Byrd said the proximity of the towns (they are 16 miles apart) plays the biggest role in the rivalry. He said families from each town work in the other town and relatives live in the other community, which creates a sense of closeness and pride in anything associated with Aberdeen or Amory.
That’s why it also is natural the game will be for bragging rights.
Byrd said the people of Amory, especially Hall, who have helped make the rivalry so special.
“I think it is the work ethic of the people,” Byrd said. “Coach Hall is the godfather of football here. They can say what they want to, but he was. Amory was winning a lot of games before he got here, and hopefully it will win some after, but he put it to the forefront. When it went from the old conference system to the playoff system, he kicked things up several notches. He always will be known and remembered for that.”
Byrd said Hall was a “master motivator” who was focused on his players giving relentless effort and being prepared.
“He was totally committed to full-speed, whistle-to-whistle,” Byrd said. “That is something I hope I have learned, I believe I have, from him.”
Byrd has taken a lot of what he does now from Hall. He said he doesn’t allow his kids to wear earrings and that his teams always will wear white cleats, even though they are becoming harder and harder to find.
He also expects his players to play a particular way, which might be called “the Amory way.”
“It is demanded,” Byrd said. “It is not something they get to choose. We just maintain it from day to day. It is like farming. It is something to do every day because they don’t come to us ready made.”
Andy Stevens, who played quarterback at Amory and went on to be the head football coach at Aberdeen High from 2002-05, said Hall had great talent and a knack for getting the players to do give their all.
“He had kids back then who were willing to work in the weight room,” said Stevens, who is an assistant principal at Caledonia High. “He worked his tail off and made us believe that we were going to win every game. ... He could tell us to run off that cliff and win a ballgame and we would do it.”
Unfortunately, Stevens said he wasn’t able to develop the same kind of program at Aberdeen. He said he stayed two years too long at Aberdeen High only because he told the school board when he was hired that he would remain as coach for four seasons.
“We went 9-3 in the second year and I kept getting things tacked on me one after another,” Stevens said. “I learned at Aberdeen that doing the right thing is not always the right thing to do.”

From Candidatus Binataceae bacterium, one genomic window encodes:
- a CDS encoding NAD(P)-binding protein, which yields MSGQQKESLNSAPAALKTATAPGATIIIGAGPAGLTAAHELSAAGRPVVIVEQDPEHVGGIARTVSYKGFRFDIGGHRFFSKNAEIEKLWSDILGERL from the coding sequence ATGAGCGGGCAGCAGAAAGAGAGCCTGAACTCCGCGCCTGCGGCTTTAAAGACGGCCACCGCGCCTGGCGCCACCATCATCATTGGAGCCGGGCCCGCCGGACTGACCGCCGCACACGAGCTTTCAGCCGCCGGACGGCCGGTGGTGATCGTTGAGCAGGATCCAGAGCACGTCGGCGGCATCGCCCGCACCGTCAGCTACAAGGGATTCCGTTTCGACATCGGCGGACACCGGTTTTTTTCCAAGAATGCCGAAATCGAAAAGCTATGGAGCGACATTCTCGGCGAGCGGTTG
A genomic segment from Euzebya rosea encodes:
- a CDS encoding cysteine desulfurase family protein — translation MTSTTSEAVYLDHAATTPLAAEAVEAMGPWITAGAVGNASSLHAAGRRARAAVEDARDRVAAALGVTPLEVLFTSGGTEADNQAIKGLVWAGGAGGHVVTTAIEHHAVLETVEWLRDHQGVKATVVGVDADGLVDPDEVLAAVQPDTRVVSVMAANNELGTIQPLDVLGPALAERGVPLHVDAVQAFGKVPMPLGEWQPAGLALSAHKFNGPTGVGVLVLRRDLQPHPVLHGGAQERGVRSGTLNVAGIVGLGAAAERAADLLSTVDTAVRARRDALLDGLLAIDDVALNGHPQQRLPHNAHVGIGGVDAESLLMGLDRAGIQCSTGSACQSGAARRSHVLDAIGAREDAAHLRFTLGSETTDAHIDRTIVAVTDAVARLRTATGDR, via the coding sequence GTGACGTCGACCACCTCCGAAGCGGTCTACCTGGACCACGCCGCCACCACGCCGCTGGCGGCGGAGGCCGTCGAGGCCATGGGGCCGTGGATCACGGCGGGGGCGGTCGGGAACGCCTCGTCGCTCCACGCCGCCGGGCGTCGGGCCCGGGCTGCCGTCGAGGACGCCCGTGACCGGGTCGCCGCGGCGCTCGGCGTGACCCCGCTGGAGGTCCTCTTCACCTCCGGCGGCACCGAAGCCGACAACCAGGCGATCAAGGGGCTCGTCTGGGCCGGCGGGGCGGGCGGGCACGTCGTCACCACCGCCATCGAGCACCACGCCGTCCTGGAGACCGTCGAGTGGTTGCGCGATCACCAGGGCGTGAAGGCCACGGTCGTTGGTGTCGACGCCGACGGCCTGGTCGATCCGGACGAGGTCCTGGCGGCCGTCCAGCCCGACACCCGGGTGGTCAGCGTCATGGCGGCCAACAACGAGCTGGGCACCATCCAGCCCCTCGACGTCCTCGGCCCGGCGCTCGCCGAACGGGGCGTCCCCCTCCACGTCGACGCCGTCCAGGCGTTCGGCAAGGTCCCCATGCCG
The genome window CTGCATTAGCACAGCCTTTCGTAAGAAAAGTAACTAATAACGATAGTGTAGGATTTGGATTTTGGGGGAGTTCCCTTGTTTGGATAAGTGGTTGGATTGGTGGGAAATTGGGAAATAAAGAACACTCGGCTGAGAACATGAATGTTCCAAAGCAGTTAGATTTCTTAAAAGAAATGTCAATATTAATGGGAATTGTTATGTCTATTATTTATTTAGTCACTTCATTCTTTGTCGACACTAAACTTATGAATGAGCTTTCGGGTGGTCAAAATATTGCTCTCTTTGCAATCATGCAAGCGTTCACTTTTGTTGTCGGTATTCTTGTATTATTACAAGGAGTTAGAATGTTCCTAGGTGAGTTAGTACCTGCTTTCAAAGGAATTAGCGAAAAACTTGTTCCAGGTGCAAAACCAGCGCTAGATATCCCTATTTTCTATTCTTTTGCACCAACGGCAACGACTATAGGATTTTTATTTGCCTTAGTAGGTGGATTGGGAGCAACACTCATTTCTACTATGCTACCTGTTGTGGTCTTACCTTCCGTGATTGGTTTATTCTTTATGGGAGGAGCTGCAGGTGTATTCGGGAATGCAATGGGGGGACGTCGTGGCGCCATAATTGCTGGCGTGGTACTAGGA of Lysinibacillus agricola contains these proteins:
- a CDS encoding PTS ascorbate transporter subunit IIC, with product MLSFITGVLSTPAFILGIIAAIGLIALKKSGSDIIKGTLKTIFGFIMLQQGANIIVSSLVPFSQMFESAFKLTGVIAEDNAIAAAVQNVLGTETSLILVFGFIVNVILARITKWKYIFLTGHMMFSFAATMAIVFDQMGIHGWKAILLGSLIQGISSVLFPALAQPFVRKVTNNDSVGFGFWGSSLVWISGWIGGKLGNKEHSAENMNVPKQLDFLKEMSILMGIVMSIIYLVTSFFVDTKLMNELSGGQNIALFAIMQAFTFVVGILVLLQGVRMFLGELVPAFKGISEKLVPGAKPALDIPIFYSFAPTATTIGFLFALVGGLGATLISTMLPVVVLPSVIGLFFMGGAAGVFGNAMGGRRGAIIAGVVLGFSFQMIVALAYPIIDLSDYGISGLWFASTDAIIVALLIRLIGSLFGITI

All of the coaches interviewed for this story said continuity in coaching staffs has helped Amory have more success in the rivalry.
Byrd credits current Aberdeen High football coach Chris Duncan for helping to re-establish the Bulldogs’ football program.
Last year, Aberdeen lost to Louisville in the Class 3A North Half State final.
Duncan was sick earlier this week and couldn’t be reached for comment.
“I think now they have things on a stable footing,” Byrd said. “They had things on a stable footing when Andy Stevens there for a while. But beyond that it has pretty much been a roller coaster ride since Dwight McComb and Thomas Pierce were there in the 70s and 80s. I just think the stability of the program has a lot to do with that.”
Leroy Gregg who coached the offensive lines at both schools for a number of years and still lives in Amory, said the similarity of the towns adds to the strength of the rivalry.
“For so many years the two towns were so much alike,” said Gregg, who is the football coach and athletic director at Oak Hill Academy. “The size of the towns were similar, the names started with A, the industries in both towns were similar, the makeup of the school was very similar. I think the trademark of the towns was so similar (in that they were blue-collar towns).”
Davis, who served as an assistant coach for Lee Doty in 2000-01, is just one person with ties to Aberdeen who has a good memory. He smiled when he was asked about the quality of his memory.
“I remember all of those scores,” Davis said.
Adam Minichino is the Sports Editor for The Commercial Dispatch.